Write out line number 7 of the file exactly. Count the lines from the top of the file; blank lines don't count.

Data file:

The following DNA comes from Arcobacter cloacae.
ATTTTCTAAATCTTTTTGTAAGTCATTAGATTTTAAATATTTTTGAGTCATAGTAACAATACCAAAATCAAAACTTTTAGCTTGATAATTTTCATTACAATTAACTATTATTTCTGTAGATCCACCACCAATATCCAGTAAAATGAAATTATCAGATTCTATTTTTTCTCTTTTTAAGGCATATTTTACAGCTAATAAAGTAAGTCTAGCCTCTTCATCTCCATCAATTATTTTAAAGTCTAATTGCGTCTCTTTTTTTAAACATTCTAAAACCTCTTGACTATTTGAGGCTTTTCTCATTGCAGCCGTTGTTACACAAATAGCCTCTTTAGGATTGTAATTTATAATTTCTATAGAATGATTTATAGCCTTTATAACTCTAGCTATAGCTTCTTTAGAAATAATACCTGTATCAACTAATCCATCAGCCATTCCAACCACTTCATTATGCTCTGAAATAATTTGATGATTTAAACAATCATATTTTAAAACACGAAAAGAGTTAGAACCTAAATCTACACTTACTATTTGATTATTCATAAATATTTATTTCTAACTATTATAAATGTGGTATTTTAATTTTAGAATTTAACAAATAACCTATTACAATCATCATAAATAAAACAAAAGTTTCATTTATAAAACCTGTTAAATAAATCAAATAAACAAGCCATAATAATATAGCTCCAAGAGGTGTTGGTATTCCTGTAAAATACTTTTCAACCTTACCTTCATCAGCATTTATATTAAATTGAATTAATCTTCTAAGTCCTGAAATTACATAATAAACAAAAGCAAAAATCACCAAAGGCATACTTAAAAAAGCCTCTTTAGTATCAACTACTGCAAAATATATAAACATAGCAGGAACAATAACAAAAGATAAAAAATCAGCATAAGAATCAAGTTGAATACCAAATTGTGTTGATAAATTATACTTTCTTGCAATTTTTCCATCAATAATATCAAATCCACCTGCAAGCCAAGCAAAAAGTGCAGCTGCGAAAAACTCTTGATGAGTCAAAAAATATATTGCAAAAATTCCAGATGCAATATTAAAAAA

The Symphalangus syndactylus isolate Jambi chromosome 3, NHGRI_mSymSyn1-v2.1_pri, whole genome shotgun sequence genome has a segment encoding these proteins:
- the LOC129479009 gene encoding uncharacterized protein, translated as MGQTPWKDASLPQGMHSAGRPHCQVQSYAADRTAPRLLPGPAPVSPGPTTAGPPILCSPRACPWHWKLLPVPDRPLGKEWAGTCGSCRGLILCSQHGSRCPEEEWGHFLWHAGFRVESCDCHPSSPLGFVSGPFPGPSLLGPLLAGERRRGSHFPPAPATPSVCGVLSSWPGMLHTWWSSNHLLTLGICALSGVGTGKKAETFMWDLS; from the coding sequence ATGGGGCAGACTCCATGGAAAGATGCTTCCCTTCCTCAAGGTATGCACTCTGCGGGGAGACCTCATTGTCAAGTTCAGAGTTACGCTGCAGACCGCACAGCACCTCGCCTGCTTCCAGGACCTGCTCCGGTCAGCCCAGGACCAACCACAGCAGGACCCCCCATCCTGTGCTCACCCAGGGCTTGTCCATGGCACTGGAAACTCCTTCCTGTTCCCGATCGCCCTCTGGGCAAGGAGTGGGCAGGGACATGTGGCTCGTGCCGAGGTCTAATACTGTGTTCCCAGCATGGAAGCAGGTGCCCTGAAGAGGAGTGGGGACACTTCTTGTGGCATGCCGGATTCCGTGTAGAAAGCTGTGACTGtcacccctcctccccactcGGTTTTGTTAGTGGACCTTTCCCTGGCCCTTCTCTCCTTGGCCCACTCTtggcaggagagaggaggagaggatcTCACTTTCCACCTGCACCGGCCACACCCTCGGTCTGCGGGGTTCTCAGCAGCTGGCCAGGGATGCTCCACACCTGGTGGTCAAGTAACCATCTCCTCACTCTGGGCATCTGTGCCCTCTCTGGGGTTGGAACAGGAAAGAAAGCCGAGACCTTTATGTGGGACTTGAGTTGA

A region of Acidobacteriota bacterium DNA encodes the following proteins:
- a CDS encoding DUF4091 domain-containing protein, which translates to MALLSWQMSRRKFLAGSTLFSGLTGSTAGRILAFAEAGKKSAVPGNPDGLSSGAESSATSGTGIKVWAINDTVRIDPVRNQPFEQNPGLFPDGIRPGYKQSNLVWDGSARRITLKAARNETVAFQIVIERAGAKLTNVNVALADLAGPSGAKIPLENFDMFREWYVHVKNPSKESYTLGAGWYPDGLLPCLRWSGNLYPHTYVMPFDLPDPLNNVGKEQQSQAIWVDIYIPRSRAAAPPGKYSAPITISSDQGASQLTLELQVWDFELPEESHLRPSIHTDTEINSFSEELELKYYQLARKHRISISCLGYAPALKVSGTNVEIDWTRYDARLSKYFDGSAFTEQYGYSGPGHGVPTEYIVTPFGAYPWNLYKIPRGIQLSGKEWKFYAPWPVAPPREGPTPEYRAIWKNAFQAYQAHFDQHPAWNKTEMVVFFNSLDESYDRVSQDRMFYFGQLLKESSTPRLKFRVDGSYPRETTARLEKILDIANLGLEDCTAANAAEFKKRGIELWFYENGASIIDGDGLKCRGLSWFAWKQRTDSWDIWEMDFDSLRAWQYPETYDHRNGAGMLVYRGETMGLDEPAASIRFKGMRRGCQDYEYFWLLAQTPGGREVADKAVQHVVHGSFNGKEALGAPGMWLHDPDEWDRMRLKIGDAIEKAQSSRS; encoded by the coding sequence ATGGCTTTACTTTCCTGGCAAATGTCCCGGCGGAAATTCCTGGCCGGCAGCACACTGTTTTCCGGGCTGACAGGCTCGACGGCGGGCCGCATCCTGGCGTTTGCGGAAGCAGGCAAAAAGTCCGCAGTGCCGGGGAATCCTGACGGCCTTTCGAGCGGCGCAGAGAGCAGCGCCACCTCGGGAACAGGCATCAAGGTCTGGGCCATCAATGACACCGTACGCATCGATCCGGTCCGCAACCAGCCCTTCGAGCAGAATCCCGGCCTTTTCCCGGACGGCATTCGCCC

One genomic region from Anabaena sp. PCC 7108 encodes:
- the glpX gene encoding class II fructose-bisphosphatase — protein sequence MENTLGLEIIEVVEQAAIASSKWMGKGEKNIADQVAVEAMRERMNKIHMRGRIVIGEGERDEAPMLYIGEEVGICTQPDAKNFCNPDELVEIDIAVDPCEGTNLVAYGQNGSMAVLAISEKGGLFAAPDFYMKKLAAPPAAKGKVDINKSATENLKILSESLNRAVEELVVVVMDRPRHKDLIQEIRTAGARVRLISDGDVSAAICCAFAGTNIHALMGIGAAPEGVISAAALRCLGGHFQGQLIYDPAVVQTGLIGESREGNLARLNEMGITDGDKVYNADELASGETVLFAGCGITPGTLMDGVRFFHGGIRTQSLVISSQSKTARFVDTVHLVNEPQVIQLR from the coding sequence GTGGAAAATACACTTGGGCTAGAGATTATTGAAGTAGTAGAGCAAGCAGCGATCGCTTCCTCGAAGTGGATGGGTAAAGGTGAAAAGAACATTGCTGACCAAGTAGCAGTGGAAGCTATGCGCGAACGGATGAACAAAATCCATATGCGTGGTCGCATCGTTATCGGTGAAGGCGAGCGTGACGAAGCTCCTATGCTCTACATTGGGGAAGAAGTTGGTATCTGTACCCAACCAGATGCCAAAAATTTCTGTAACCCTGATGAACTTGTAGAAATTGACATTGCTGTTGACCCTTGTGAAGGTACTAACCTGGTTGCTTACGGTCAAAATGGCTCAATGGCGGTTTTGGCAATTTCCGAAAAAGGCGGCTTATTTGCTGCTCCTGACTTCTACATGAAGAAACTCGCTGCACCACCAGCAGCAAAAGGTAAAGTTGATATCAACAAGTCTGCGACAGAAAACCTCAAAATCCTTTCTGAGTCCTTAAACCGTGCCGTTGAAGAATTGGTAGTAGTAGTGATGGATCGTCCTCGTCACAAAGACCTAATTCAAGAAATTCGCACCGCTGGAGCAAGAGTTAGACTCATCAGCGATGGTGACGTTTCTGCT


One genomic region from Anabaena sp. PCC 7108 encodes: